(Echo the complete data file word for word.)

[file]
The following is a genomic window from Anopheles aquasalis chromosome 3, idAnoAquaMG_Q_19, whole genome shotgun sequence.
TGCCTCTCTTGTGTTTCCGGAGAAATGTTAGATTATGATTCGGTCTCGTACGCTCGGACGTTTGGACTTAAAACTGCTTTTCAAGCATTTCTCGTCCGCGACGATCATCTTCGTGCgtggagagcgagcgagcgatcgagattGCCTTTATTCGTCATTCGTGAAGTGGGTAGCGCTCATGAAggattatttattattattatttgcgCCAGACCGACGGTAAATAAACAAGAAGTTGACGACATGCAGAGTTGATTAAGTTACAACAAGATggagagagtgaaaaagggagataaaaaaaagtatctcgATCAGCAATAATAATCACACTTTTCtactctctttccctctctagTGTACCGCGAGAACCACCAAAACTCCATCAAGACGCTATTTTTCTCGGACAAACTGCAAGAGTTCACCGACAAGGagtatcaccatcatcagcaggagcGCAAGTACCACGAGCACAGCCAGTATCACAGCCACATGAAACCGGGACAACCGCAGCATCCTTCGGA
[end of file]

The following is a genomic window from Anopheles aquasalis chromosome 3, idAnoAquaMG_Q_19, whole genome shotgun sequence.
TGCCTCTCTTGTGTTTCCGGAGAAATGTTAGATTATGATTCGGTCTCGTACGCTCGGACGTTTGGACTTAAAACTGCTTTTCAAGCATTTCTCGTCCGCGACGATCATCTTCGTGCgtggagagcgagcgagcgatcgagattGCCTTTATTCGTCATTCGTGAAGTGGGTAGCGCTCATGAAggattatttattattattatttgcgCCAGACCGACGGTAAATAAACAAGAAGTTGACGACATGCAGAGTTGATTAAGTTACAACAAGATggagagagtgaaaaagggagataaaaaaaagtatctcgATCAGCAATAATAATCACACTTTTCtactctctttccctctctagTGTACCGCGAGAACCACCAAAACTCCATCAAGACGCTATTTTTCTCGGACAAACTGCAAGAGTTCACCGACAAGGagtatcaccatcatcagcaggagcGCAAGTACCACGAGCACAGCCAGTATCACAGCCACATGAAACCGGGACAACCGCAGCATCCTTCGGA